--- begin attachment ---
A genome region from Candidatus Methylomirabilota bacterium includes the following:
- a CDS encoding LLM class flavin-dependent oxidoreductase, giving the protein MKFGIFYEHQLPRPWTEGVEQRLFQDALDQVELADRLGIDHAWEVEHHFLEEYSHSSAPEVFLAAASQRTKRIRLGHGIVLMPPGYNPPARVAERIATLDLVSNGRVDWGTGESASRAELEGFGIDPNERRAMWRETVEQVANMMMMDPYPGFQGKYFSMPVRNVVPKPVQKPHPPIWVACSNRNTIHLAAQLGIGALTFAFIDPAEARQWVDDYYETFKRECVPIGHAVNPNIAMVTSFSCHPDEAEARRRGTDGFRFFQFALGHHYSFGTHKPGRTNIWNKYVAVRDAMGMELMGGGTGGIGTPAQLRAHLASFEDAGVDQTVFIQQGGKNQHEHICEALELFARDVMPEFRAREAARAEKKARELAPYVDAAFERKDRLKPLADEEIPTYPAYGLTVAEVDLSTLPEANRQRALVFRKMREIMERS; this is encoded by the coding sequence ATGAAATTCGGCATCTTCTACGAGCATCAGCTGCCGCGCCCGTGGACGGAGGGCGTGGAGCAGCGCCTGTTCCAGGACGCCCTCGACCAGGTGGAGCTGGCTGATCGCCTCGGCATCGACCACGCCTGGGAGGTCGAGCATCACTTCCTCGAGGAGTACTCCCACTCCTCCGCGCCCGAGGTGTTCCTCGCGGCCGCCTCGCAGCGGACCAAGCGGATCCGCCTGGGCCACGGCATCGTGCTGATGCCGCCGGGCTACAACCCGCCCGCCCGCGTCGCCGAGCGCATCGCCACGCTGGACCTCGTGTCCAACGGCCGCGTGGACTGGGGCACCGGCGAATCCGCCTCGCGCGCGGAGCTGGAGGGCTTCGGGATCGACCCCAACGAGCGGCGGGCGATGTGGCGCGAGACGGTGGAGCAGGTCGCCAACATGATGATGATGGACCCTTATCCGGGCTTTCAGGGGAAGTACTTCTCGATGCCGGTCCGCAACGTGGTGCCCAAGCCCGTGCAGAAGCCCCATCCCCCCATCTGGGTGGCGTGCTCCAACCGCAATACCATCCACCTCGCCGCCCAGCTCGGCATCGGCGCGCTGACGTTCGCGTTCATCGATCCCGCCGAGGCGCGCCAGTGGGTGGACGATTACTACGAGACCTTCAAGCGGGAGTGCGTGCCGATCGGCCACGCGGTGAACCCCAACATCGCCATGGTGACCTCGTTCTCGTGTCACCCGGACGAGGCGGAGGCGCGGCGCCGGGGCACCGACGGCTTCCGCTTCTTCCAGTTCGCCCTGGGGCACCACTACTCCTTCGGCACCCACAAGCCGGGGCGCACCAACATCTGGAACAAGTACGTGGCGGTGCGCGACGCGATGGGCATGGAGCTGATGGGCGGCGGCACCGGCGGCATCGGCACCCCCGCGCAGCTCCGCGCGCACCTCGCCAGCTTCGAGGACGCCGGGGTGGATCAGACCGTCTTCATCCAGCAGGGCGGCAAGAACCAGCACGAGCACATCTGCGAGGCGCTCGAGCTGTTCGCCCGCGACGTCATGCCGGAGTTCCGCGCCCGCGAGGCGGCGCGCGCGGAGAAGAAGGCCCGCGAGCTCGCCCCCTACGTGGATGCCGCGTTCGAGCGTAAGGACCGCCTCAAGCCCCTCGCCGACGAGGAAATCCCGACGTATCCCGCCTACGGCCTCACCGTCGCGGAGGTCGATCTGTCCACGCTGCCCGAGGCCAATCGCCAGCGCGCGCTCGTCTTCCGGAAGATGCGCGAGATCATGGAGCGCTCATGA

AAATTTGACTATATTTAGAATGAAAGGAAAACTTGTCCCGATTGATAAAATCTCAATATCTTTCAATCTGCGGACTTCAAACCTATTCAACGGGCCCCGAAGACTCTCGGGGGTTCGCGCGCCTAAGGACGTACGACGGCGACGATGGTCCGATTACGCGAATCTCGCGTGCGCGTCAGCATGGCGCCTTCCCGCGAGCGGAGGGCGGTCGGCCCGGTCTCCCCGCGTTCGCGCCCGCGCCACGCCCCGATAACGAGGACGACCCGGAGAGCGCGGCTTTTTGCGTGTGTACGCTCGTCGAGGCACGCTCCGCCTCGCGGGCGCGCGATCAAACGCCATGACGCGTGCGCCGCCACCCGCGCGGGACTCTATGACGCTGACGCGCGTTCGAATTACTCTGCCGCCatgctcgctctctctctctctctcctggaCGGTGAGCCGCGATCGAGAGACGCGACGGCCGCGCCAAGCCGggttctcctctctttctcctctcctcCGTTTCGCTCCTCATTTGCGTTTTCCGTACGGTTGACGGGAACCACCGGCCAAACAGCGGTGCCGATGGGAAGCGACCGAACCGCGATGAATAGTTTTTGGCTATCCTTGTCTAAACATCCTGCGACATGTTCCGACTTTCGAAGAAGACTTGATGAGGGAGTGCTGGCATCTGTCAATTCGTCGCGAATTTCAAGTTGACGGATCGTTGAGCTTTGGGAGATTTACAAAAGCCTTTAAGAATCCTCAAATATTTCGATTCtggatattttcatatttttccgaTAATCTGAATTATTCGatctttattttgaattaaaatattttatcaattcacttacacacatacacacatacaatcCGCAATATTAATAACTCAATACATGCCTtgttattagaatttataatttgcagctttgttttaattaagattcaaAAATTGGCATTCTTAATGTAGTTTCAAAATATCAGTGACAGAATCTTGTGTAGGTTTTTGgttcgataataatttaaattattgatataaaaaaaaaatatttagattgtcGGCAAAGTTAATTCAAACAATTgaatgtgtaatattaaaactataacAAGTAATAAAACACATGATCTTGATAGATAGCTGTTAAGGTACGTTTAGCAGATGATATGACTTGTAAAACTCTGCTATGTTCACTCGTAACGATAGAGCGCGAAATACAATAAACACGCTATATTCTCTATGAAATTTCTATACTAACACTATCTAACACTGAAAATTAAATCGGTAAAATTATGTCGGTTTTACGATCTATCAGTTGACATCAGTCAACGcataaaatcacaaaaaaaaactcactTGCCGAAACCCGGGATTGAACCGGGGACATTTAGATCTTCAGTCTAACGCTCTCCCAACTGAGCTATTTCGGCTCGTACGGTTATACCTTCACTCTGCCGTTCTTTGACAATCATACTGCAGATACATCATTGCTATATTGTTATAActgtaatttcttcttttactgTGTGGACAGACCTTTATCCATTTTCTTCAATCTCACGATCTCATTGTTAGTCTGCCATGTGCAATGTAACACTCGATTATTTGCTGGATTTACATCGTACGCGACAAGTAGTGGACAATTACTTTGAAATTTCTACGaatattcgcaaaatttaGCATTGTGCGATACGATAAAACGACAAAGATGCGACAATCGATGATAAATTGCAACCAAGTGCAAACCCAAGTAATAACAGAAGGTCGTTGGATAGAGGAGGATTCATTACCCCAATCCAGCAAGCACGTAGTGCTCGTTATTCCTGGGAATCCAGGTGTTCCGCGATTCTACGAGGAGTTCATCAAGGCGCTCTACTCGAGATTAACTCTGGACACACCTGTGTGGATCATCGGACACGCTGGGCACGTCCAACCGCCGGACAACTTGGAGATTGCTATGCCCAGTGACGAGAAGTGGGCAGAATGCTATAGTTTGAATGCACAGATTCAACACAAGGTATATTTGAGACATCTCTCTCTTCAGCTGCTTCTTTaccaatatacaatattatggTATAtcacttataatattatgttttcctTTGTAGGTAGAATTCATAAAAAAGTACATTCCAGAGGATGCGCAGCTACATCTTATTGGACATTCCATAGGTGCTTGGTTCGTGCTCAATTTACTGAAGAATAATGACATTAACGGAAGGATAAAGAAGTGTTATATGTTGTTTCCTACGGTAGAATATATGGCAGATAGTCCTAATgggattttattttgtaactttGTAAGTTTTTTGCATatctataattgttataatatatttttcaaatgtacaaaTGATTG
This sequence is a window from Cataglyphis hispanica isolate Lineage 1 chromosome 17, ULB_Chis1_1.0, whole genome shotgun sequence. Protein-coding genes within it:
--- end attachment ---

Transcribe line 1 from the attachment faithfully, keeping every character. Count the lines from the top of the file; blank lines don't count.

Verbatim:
A genome region from Candidatus Methylomirabilota bacterium includes the following: